Whether or not this week ends up marking the turning point to the seemingly endless price decline since summer, there’s no questioning recent signs of life. Cattle futures were mostly limit up last Friday and then again on Monday with expanded limits. The few early-week auctions dropped the gavel on calves and feeders at significantly higher prices, too. At Joplin Regional Stockyards in Missouri on Monday, for instance, 5-weight steer and heifer calves sold mostly $15-$20 per cwt higher. They traded $10-$15 higher at heavier weights.
“Last Friday’s strong limit-up futures trading for Live Cattle and Feeder Cattle is encouraging that perhaps a bottom is in place,” says Derrell Peel, Extension livestock marketing specialist at Oklahoma State University. “The holiday period is a difficult time to establish a new market trend and is it quite impossible to predict or even interpret market actions during holiday-disrupted trading. Nevertheless, an array of good market news the past few days revives Christmas hope for cattle markets.”
Peel points to the bullish monthly Cattle on Feed report Friday that indicates November placements were 11% less than the prior year—the fifth consecutive month of year-over-year declines.
While still heavier year over year, Peel also points out carcass weights are finally lighter week to week.
“The most recent week of slaughter data (week ending December 5) shows that steer carcass weights dropped 10 pounds from the previous week to 913 pounds. This is still 12 pounds heavier than the same week one year ago,” Peel says. “Heifer carcass weights dropped 8 pounds to 846 pounds, still 22 pounds over last year at this time.”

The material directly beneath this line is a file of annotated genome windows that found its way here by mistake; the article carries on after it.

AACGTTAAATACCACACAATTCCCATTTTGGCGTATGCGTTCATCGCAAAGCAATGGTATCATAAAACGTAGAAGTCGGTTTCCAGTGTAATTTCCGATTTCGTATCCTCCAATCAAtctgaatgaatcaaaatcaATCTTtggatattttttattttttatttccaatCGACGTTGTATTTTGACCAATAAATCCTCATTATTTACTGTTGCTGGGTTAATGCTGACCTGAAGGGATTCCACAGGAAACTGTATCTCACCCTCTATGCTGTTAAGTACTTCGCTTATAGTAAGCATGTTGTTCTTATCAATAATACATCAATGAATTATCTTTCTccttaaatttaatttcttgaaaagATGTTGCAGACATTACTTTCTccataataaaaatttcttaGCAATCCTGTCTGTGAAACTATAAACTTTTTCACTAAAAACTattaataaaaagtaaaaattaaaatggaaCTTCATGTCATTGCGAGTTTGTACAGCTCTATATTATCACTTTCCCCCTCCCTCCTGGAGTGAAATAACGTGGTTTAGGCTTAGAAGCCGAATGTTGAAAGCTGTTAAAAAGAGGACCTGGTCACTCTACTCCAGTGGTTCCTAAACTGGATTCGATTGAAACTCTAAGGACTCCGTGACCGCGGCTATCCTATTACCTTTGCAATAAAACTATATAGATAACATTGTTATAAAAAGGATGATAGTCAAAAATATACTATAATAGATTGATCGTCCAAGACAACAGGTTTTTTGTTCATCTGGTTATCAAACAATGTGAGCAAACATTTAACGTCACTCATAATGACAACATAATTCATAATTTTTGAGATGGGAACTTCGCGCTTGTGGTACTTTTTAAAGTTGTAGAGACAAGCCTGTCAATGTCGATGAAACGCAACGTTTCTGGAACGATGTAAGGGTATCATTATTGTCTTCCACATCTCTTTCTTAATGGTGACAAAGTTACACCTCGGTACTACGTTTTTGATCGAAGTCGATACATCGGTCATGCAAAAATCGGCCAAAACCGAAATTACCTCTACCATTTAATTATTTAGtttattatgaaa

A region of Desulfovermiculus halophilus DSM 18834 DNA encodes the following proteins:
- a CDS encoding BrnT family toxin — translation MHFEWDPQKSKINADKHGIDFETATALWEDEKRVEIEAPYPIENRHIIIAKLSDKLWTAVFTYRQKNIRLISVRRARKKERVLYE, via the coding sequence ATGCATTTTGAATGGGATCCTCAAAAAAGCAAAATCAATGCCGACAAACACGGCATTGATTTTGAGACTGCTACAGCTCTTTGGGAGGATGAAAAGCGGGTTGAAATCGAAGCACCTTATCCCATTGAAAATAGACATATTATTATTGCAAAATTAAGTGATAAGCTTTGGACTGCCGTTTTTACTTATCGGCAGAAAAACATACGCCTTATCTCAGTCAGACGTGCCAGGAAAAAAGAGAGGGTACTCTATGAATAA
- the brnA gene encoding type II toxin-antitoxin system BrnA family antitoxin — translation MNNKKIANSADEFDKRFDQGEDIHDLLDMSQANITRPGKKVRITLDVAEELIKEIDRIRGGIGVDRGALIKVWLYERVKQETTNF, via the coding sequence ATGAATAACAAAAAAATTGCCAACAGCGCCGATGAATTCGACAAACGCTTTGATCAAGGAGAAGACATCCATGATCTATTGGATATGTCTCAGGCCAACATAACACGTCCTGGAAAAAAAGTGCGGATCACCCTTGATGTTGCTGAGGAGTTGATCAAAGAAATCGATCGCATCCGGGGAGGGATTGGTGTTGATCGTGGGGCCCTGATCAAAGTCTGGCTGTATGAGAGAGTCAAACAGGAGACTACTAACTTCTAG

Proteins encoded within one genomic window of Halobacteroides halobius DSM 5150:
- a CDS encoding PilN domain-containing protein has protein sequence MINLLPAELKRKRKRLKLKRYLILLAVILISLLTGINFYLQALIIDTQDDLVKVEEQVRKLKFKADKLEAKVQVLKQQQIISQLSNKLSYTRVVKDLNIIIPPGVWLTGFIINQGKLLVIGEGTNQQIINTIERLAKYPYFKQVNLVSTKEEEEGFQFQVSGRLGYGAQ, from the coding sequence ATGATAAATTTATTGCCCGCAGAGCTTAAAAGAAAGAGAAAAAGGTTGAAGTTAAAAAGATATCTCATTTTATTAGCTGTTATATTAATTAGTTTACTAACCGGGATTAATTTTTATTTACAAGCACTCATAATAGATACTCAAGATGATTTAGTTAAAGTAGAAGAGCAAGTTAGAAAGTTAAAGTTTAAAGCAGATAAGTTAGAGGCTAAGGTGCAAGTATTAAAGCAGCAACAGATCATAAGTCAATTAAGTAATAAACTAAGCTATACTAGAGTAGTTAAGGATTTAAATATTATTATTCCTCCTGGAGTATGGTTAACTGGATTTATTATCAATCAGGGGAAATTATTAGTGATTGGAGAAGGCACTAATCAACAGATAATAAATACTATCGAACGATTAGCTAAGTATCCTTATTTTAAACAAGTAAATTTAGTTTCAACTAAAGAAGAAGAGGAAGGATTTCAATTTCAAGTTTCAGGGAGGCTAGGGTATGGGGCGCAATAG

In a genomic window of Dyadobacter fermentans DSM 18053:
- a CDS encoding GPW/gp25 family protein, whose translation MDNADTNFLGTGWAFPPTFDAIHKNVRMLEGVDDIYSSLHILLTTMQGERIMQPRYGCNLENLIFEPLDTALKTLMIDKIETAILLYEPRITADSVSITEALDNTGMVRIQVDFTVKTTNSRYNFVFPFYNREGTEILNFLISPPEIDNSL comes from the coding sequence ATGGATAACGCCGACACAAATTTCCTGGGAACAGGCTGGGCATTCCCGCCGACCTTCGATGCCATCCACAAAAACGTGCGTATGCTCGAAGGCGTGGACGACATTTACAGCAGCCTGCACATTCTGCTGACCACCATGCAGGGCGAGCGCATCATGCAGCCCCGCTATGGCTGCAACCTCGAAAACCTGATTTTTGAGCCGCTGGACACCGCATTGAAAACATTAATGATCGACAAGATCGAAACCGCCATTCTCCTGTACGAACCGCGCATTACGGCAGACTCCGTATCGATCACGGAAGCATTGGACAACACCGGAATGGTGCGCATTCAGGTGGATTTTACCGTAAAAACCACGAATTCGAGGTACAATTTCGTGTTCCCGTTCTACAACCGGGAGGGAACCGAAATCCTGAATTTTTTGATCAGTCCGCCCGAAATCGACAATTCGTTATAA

Moreover, some uncertainty has left the market. The Fed finally raised interest rates. And, finally, mandatory country-of-origin labeling is officially dead. The omnibus spending bill passed by the Senate and signed by the president last week repeals that odious law.
Even if the bottom is in, plenty of the current challenges remain. Things like growing red meat and poultry supplies; export trade hamstrung by the value of the U.S. dollar and market barriers; and the ongoing incentive to decrease fed cattle losses by adding more weight with relatively inexpensive feed.
“Cattle prices are forecast to decline almost 8% compared with 2015, due to larger supplies of heavy cattle, high cold-storage stock levels, and sluggish foreign demand,” says analysts with USDA’s Economic Research Service in the December Livestock, Dairy and Poultry Outlook.
It’s worth keeping in mind that those projected prices are still some of the highest in history.
For perspective, analysts with the Livestock Marketing Information Center (LMIC), in the most recent Livestock Monitor, project average returns over estimated cash costs (basis the Southern Plains) next year at around $200 per cow. That’s a far cry from the past couple of years. From a historical perspective, though, it would be one of the few times that benchmark has ever been $100 or more.
LMIC uses an average steer and heifer calf price for the Southern Plains for the months of August through November and calendar-year average cull animal prices. Economic costs not considered in the calculations include: management and labor provided by the operator along with many capital asset costs involved with animals and equipment.
“It continues to look risky to use futures and options to hedge cattle at this point, but cash prices are yelling the word ‘Buy’ right now,” says Andrew P. Griffith, agricultural economist at the University of Tennessee, in his most recent weekly market comments “It is difficult to price a profit using futures on those cattle being purchased, but if seasonal trends and fundamentals related to limited feeder cattle supply kick in, then a profit should be achievable in 150 days.”
Griffith says it is very difficult and extremely risky to even begin trying to forecast where prices will be in a few weeks, much less three or four months from now. “The direction prices are headed may be a more achievable task and the outlook remains positive. There has not been any information that would suggest these prices should decline much more. However, there is a seasonal supply and demand pattern that would suggest prices will increase after the first of the year.”
At the very least, with many cash feeder auctions closed the next couple of weeks, along with limited futures trade, Peel says, “The holiday hiatus may provide a much-needed opportunity for cattle markets to break the emotional rollercoaster of market volatility that has wrung out the market this fall.”
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